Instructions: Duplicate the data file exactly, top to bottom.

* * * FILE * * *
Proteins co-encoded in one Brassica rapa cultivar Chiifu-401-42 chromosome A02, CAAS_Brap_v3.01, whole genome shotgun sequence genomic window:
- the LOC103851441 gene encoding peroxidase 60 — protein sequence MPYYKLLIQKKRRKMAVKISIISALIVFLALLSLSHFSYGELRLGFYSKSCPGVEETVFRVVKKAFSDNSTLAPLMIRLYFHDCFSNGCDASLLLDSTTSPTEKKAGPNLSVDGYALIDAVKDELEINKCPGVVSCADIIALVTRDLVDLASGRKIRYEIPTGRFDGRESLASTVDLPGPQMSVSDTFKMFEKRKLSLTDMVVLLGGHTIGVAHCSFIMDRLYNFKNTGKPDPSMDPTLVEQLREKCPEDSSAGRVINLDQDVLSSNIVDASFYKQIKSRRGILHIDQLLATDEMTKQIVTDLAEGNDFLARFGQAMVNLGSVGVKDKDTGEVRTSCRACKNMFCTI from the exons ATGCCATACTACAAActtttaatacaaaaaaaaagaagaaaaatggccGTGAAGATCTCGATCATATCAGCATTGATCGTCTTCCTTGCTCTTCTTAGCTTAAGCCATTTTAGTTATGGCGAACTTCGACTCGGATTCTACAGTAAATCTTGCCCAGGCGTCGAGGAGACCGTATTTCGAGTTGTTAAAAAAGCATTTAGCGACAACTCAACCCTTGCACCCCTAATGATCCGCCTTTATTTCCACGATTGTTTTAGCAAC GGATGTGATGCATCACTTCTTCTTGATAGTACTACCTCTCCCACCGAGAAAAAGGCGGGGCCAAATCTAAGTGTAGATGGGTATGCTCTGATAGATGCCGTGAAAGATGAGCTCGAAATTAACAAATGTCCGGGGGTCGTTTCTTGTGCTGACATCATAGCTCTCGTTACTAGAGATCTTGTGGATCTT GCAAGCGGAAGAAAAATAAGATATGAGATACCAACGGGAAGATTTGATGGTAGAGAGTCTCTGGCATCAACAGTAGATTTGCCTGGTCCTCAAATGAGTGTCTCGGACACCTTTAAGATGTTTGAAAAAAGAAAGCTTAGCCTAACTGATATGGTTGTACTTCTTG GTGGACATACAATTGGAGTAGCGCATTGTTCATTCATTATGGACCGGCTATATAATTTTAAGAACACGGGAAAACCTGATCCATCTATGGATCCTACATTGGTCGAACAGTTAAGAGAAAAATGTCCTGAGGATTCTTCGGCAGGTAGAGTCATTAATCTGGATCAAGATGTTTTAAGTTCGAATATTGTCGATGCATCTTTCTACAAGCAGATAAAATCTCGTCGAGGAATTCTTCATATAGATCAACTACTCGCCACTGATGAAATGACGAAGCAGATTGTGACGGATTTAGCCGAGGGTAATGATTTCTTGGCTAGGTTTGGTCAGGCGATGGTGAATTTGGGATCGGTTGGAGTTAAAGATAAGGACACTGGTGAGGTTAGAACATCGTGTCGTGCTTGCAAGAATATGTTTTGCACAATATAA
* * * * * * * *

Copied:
Proteins co-encoded in one Brassica rapa cultivar Chiifu-401-42 chromosome A02, CAAS_Brap_v3.01, whole genome shotgun sequence genomic window:
- the LOC103851441 gene encoding peroxidase 60 — protein sequence MPYYKLLIQKKRRKMAVKISIISALIVFLALLSLSHFSYGELRLGFYSKSCPGVEETVFRVVKKAFSDNSTLAPLMIRLYFHDCFSNGCDASLLLDSTTSPTEKKAGPNLSVDGYALIDAVKDELEINKCPGVVSCADIIALVTRDLVDLASGRKIRYEIPTGRFDGRESLASTVDLPGPQMSVSDTFKMFEKRKLSLTDMVVLLGGHTIGVAHCSFIMDRLYNFKNTGKPDPSMDPTLVEQLREKCPEDSSAGRVINLDQDVLSSNIVDASFYKQIKSRRGILHIDQLLATDEMTKQIVTDLAEGNDFLARFGQAMVNLGSVGVKDKDTGEVRTSCRACKNMFCTI from the exons ATGCCATACTACAAActtttaatacaaaaaaaaagaagaaaaatggccGTGAAGATCTCGATCATATCAGCATTGATCGTCTTCCTTGCTCTTCTTAGCTTAAGCCATTTTAGTTATGGCGAACTTCGACTCGGATTCTACAGTAAATCTTGCCCAGGCGTCGAGGAGACCGTATTTCGAGTTGTTAAAAAAGCATTTAGCGACAACTCAACCCTTGCACCCCTAATGATCCGCCTTTATTTCCACGATTGTTTTAGCAAC GGATGTGATGCATCACTTCTTCTTGATAGTACTACCTCTCCCACCGAGAAAAAGGCGGGGCCAAATCTAAGTGTAGATGGGTATGCTCTGATAGATGCCGTGAAAGATGAGCTCGAAATTAACAAATGTCCGGGGGTCGTTTCTTGTGCTGACATCATAGCTCTCGTTACTAGAGATCTTGTGGATCTT GCAAGCGGAAGAAAAATAAGATATGAGATACCAACGGGAAGATTTGATGGTAGAGAGTCTCTGGCATCAACAGTAGATTTGCCTGGTCCTCAAATGAGTGTCTCGGACACCTTTAAGATGTTTGAAAAAAGAAAGCTTAGCCTAACTGATATGGTTGTACTTCTTG GTGGACATACAATTGGAGTAGCGCATTGTTCATTCATTATGGACCGGCTATATAATTTTAAGAACACGGGAAAACCTGATCCATCTATGGATCCTACATTGGTCGAACAGTTAAGAGAAAAATGTCCTGAGGATTCTTCGGCAGGTAGAGTCATTAATCTGGATCAAGATGTTTTAAGTTCGAATATTGTCGATGCATCTTTCTACAAGCAGATAAAATCTCGTCGAGGAATTCTTCATATAGATCAACTACTCGCCACTGATGAAATGACGAAGCAGATTGTGACGGATTTAGCCGAGGGTAATGATTTCTTGGCTAGGTTTGGTCAGGCGATGGTGAATTTGGGATCGGTTGGAGTTAAAGATAAGGACACTGGTGAGGTTAGAACATCGTGTCGTGCTTGCAAGAATATGTTTTGCACAATATAA